In the past year, many theatres have been challenged to wrestle more than ever with the systemic racism and white supremacy within their institutions and on their stages. So-called classical theatre in particular can be a sore spot, as for years we’ve been taught that it is defined by the work of Shakespeare, Chekhov, Ibsen, and other white men. What can be done? Many classical theatres attempt to balance their track record by opting for new work, new adaptations or spin-offs, or directors with a “bold” take on Shakespeare and other Western writers. But continuing to adapt plays from the received canon, excellent though they are, continues to center the white male perspective, and only allows us to grow so far.
With Hedgepig Ensemble Theatre’s Expand the Canon project, we are actively advocating for a solution: We’ve designed a resource to make it easier to produce relevant classic plays by a diverse group of women and non-binary playwrights from history. (Though there’s much debate among us about how old must be to be a “classic,” we general define it as an excellent play that resonates widely and has stood a test of time.) Each year Expand the Canon highlights nine plays by women writers that resonate as relevant for the American theatre. But this project has one limitation, unrelated to gender: Almost all of the hundreds of plays we read each year are in English. And while there are thousands of English-language titles written by women before 1975, if we want to truly advocate for a diverse theatre, we need to expand our view beyond the English-speaking sphere.
To guide our thoughts on this, we talked to translators and folks producing translations to find out what they need and what works best for them. While there are scholarly translations of many non-English-language plays, these don’t always work onstage. Likewise, there’s a misinformed perception that theatrical translators are more akin to human Google translators than theatremakers in their own right. The way to move beyond both of these obstacles is collaboration.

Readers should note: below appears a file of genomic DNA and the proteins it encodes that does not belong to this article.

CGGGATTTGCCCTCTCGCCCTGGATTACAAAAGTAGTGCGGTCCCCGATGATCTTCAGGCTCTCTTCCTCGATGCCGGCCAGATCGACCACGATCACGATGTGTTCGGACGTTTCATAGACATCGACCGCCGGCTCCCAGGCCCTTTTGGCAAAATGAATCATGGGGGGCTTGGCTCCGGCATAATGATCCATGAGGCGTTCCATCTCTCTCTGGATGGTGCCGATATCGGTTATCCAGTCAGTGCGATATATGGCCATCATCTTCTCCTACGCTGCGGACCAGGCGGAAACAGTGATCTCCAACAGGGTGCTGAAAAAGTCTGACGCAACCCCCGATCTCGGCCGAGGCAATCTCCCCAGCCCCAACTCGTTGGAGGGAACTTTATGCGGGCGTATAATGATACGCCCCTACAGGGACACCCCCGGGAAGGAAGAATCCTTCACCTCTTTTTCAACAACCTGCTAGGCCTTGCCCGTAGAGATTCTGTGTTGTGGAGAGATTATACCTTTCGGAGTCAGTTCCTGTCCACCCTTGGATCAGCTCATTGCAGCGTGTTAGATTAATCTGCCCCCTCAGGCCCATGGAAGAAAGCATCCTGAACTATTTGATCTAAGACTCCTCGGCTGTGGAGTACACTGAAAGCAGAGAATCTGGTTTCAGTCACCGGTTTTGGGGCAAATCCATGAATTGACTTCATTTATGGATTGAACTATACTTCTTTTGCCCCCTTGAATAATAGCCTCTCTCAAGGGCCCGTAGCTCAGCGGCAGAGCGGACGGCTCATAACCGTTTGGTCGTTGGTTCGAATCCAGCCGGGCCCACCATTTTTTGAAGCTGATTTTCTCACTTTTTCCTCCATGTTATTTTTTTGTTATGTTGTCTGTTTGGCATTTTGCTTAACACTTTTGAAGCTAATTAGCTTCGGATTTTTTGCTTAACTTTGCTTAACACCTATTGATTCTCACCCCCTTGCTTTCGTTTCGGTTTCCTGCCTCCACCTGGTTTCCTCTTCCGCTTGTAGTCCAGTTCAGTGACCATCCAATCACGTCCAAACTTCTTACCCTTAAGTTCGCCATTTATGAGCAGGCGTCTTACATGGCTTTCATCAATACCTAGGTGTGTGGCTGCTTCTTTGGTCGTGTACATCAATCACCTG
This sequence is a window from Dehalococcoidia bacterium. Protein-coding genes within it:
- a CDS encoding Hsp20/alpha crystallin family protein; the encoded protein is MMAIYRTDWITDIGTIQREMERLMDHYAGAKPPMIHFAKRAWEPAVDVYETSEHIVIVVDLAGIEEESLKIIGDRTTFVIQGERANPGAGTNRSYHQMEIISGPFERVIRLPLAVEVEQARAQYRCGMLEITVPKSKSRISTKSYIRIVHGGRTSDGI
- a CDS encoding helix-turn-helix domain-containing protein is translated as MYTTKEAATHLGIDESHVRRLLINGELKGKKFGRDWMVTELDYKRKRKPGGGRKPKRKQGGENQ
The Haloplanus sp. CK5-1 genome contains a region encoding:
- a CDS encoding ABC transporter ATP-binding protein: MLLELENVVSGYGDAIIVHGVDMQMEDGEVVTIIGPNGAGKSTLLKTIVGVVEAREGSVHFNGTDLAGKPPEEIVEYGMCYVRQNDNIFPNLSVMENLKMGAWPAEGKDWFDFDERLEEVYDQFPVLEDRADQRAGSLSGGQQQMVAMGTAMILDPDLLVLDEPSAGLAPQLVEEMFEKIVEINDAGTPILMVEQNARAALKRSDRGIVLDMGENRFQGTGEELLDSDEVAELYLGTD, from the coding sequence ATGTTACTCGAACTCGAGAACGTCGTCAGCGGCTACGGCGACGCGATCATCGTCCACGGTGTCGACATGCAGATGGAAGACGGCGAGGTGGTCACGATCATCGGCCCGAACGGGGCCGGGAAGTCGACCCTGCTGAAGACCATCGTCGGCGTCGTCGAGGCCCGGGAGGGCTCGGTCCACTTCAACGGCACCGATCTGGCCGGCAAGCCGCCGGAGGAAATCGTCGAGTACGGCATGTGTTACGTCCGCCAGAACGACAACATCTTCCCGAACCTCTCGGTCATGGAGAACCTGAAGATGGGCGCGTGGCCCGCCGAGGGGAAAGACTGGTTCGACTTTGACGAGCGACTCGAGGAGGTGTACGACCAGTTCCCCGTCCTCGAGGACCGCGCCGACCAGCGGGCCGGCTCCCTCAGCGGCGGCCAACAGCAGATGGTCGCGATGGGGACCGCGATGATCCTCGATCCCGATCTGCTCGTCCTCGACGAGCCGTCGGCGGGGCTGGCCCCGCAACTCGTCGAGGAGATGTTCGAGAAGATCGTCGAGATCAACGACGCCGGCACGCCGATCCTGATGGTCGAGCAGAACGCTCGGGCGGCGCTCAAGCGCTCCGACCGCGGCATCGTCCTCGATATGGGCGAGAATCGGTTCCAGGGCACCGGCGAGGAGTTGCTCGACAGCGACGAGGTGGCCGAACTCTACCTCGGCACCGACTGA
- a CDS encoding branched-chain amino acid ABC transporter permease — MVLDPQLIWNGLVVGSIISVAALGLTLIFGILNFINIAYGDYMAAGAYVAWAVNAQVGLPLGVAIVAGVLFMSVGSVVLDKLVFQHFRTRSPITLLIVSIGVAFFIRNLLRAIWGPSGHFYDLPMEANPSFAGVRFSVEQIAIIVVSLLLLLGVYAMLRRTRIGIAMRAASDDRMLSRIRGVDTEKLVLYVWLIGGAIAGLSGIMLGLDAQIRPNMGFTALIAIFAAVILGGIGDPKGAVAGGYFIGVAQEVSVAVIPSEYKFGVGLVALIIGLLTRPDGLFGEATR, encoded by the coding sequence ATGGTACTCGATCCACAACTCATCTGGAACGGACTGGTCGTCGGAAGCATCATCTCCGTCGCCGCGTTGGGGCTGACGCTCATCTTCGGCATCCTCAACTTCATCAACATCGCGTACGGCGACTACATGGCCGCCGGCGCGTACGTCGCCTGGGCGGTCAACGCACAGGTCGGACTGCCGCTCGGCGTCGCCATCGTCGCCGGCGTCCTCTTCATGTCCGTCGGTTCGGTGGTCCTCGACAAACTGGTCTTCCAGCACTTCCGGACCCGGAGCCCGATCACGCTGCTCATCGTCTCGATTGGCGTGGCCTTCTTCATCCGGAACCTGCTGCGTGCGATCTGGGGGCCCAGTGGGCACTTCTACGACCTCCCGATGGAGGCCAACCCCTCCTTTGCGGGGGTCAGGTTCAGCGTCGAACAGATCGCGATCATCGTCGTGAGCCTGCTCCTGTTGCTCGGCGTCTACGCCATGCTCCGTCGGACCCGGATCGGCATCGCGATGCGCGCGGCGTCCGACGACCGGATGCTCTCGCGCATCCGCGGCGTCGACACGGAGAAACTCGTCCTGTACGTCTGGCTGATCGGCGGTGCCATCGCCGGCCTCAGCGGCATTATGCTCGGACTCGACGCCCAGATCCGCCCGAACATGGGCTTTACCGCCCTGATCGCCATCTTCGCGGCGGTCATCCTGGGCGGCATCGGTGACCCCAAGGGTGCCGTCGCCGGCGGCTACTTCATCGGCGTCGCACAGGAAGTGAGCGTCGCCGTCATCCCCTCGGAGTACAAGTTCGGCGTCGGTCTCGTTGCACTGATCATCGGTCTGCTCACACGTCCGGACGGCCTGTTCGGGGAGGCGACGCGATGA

While scholarly translations are often very faithful to the original text, and give more direct or literal interpretations of each line, true theatrical translations are something else altogether. As Freyda Thomas (she/her), who has created popular versions of Molière’s plays, told us, “It is a true art to take the skeleton of a classical play and turn it into something today’s audience will enjoy.”
Scholarly translations can be an excellent starting point for both producers and theatrical translators to reference and guide their selection. The scholarship around these translations—including the context of the play, word choices, and explanations of obscure references—creates the depth of meaning we need and expect from classics. But it’s the collaboration between a language scholar and a theatre artist that can transform a literal translation into one that is powerfully actable, and contains the depth and nuance of language we crave onstage.